11. Use of nonstudy medication by subjects’ physician totaled 14%. Order of most often needed was sulfonylurea, sitagliptin, glargine, and liraglutide. The most common added were 6.7% sulfonylurea, 4.8% SGLT2 inhibitors, 4.3% GLP1 agonists, and 3.8% glargine insulin.
  12. In participants with T2D, the incidences of microvascular complications and death were not materially different among the four treatment groups. The findings indicated possible differences among the groups in the incidence of any CVD. In a recent systematic review and network meta-analysis comparison of the effects of SGLT2 inhibitors and GLP-1 receptor agonists in T2M with/without albuminuria, SGLT2 inhibitors may be superior to GLP-1 receptor agonists for renal outcomes with/without albuminuria, although there was no difference in the risk of MACE (Diabetes Res Clin Pract 2022;183:109146).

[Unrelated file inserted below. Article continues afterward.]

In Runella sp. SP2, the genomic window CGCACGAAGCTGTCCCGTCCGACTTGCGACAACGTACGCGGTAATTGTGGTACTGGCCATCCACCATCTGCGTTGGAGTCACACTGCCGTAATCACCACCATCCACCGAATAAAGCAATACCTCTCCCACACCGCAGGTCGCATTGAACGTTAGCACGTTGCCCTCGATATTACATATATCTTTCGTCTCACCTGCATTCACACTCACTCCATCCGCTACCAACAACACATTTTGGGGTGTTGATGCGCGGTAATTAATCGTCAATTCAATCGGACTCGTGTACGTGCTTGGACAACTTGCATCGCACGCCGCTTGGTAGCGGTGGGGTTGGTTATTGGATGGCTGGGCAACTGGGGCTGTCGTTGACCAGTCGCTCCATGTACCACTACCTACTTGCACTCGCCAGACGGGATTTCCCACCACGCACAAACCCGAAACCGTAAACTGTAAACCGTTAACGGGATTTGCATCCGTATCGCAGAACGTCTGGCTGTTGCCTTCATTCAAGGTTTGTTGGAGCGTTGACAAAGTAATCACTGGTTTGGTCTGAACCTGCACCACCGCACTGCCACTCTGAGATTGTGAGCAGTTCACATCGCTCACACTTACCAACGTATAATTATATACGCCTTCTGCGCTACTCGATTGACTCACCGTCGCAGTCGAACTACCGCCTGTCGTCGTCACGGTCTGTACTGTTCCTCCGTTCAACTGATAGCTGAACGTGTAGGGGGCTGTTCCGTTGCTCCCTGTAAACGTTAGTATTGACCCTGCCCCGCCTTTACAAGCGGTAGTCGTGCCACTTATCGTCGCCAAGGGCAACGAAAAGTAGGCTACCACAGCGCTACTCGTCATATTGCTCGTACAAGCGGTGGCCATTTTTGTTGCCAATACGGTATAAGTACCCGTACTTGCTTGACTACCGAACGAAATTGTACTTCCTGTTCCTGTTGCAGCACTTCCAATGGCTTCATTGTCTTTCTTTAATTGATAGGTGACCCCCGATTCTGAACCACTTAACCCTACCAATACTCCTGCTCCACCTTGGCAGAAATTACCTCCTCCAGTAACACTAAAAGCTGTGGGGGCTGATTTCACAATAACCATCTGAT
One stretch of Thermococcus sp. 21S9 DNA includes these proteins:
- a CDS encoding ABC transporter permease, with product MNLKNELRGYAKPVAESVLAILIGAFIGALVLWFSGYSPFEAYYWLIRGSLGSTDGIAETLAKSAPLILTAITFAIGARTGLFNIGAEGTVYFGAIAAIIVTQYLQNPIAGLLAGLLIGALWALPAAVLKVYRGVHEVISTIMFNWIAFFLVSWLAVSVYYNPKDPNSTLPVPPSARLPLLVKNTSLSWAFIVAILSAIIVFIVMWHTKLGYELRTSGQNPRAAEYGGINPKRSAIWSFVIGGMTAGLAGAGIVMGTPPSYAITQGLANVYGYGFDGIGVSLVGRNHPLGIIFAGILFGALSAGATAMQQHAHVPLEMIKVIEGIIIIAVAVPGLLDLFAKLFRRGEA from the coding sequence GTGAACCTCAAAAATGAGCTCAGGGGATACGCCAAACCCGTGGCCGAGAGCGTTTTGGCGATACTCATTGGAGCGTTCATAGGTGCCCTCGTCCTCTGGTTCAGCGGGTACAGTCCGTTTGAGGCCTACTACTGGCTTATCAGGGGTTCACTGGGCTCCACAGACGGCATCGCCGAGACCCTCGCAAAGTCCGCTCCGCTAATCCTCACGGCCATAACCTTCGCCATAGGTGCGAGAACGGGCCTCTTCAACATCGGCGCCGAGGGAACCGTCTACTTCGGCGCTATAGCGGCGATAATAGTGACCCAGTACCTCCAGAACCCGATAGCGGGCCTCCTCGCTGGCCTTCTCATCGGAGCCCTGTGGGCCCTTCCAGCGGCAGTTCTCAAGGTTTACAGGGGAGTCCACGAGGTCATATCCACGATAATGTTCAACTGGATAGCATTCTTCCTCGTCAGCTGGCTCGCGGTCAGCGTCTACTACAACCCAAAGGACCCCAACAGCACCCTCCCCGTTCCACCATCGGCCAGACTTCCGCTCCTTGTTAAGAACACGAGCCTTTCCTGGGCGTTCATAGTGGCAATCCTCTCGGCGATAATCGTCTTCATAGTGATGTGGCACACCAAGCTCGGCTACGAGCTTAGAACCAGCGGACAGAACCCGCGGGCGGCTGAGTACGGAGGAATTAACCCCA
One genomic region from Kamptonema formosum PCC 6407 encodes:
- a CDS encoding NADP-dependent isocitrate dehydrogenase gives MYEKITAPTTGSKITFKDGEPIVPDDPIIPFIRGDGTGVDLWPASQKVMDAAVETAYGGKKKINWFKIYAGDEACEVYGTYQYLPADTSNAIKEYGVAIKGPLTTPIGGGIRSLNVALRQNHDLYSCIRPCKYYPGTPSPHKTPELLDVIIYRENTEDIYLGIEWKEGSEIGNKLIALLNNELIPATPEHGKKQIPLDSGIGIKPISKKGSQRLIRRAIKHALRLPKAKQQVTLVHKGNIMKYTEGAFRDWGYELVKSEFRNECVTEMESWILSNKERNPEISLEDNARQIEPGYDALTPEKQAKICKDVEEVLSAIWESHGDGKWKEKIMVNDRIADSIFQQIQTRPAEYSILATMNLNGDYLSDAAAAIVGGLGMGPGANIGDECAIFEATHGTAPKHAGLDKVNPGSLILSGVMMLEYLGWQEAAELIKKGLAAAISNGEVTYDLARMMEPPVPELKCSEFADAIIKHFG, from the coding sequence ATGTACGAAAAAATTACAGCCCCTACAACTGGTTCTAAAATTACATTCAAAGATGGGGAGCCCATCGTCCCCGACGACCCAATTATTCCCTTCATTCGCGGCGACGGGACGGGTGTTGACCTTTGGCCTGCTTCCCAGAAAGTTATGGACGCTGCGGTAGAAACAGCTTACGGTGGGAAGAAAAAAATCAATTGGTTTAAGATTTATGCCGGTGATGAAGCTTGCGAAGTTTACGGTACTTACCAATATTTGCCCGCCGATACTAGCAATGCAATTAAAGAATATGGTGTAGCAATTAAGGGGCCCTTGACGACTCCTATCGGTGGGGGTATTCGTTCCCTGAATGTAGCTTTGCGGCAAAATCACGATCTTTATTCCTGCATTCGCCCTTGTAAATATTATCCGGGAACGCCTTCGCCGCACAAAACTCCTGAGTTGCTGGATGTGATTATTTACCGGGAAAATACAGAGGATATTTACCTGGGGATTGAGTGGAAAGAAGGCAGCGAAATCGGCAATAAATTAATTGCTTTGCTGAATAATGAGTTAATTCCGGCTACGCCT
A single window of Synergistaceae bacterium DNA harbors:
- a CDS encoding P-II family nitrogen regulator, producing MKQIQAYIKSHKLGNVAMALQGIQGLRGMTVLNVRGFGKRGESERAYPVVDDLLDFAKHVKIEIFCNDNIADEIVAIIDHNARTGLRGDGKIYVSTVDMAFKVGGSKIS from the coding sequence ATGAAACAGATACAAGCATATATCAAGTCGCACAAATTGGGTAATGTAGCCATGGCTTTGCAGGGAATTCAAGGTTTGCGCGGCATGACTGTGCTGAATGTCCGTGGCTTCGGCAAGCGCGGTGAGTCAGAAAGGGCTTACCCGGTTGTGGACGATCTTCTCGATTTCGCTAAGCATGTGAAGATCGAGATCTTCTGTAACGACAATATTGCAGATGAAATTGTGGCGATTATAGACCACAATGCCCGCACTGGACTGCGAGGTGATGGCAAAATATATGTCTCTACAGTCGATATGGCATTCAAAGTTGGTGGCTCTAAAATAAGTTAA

Clinical Topics: Diabetes and Cardiometabolic Disease, Dyslipidemia, Heart Failure and Cardiomyopathies, Prevention, Acute Heart Failure, Hypertension

Keywords: Albuminuria, Cardiovascular Diseases, Diabetes Mellitus, Type 2, Diabetic Neuropathies, Dipeptidyl-Peptidase IV Inhibitors, Dyslipidemias, Glomerular Filtration Rate, Glucagon-Like Peptide-1 Receptor, Glucose, Glycated Hemoglobin A, Health Personnel, Heart Failure, Hypertension, Insulin Glargine, Kidney Diseases, Liraglutide, Metformin, Primary Prevention, Risk Factors, Sodium-Glucose Transporter 2 Inhibitors, Stroke